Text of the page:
My contention is that anyone, including followers of Christ, would receive some benefit from reading The Gifts of Imperfection by Brene Brown. It is a delightful book about overcoming our shame – the doubt we have about our ability to be loved – and accepting ourselves as imperfect.
Tags: book review | false self | shame
I’m not sure of Dr. Brown’s spiritual beliefs, and that was a strength from me as I read this book through the lens of a follower of Christ. Her book aligns with the need for the gospel story quite well. She begins with a discussion of shame. What I learned about my own shame response made this alone worth the price of the book. Our attempt is to cover up our shame in order to make ourselves more acceptable and, ultimately, lovable. Awareness is the key.
From there, Dr. Brown takes the reader through ten Guidepost chapters in order to help us understand our own shame response and facilitate the acceptance of our imperfection. This is not a step-by-step “how to” manual (my favorite line of the book is the conference organizer that chided Dr. Brown with the words “people want how-to”) and makes no claim to be. Rather, it is an exercise in understanding a significant part of our false self.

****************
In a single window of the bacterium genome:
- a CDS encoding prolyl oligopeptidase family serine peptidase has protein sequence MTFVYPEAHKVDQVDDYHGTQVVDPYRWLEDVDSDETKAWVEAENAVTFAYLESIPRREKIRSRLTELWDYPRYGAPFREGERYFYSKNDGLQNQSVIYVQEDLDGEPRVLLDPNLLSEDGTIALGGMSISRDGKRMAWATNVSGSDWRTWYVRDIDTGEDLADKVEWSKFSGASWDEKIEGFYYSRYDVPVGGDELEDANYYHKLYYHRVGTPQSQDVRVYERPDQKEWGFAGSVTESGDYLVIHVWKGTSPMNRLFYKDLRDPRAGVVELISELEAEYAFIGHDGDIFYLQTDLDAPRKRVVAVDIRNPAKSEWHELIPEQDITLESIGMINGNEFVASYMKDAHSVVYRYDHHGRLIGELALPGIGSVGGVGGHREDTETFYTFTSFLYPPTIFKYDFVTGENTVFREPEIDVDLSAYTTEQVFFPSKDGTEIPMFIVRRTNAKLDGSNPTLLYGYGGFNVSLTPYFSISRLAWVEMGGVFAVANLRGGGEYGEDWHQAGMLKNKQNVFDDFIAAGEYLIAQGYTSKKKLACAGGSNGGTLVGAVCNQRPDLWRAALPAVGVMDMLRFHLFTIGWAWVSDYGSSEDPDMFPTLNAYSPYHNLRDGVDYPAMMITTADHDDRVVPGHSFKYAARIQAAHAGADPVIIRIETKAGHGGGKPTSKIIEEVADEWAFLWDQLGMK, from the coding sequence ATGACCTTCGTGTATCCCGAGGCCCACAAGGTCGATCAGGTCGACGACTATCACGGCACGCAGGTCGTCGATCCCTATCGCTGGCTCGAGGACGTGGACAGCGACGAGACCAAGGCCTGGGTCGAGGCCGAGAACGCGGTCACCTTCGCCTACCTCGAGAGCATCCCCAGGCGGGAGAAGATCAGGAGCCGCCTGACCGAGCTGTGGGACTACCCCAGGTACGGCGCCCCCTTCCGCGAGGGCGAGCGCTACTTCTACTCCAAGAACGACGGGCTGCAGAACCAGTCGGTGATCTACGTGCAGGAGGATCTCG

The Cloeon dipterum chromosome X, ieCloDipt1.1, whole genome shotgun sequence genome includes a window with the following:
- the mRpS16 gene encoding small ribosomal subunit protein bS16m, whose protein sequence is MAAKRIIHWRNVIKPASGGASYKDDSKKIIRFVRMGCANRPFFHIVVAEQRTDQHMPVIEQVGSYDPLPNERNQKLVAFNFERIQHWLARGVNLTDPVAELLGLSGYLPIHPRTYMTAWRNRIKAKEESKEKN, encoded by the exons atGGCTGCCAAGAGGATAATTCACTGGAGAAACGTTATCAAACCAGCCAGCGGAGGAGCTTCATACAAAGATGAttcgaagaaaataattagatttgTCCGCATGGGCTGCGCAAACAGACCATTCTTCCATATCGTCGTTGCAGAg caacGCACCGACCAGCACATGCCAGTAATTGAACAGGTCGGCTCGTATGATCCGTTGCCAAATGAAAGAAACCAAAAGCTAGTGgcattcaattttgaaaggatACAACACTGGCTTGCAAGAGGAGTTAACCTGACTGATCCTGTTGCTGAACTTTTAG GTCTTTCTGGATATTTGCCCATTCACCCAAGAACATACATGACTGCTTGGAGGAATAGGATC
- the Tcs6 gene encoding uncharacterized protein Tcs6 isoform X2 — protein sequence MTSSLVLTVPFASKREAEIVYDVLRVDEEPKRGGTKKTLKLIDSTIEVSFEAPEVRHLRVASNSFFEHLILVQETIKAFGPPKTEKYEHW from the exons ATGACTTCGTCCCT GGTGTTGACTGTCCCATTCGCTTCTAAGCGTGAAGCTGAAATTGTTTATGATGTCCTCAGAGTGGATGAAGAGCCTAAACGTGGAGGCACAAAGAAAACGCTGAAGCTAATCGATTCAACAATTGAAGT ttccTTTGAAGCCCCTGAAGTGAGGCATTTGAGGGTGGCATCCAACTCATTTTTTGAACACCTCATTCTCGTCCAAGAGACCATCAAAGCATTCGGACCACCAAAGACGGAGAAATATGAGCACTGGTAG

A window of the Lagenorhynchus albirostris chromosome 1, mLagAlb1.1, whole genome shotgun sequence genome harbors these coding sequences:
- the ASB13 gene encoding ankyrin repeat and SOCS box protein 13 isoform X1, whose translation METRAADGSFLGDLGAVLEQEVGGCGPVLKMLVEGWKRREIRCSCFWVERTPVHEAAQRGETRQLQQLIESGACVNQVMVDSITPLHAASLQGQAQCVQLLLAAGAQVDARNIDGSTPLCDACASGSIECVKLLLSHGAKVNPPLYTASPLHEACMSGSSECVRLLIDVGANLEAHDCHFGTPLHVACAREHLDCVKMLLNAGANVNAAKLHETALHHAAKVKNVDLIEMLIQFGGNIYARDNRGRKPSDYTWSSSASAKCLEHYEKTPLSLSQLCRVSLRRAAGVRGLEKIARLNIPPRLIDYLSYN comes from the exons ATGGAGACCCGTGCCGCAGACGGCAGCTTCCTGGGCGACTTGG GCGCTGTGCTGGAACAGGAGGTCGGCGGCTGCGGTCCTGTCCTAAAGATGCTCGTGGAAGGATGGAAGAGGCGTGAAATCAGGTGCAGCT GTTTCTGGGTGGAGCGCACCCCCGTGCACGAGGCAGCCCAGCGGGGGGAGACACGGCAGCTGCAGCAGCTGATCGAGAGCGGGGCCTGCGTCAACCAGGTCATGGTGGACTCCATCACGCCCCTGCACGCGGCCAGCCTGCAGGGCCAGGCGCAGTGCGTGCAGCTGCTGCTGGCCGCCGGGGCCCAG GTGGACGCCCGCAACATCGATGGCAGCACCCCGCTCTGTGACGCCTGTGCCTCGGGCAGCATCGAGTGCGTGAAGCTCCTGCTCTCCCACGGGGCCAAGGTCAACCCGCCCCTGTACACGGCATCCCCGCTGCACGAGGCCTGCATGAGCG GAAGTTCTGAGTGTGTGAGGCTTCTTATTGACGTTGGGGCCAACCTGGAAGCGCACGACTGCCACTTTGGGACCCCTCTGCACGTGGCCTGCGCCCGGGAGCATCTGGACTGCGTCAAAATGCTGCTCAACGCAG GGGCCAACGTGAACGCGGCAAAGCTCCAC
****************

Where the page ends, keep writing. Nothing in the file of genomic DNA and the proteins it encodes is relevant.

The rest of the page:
She calls this process of understanding our imperfections and not rejecting our worth wholehearted living. It is similar to The Lie. In the coming weeks, I look very forward to blogging about this material through the lens of Christ.
This book provides a great, well communicated explanation of our need for freedom from our shame. Additionally, it provides motivation for not appealing to other’s shame in our relationships. Throughout the book Dr. Brown makes use of stories and anecdotes to make points. As you read, it is almost as if you are building a relationship with the author. To me, the best book is the one that makes you want to read it again hoping to see things you missed on the first read. This is one of those books. Five stars. Get a copy.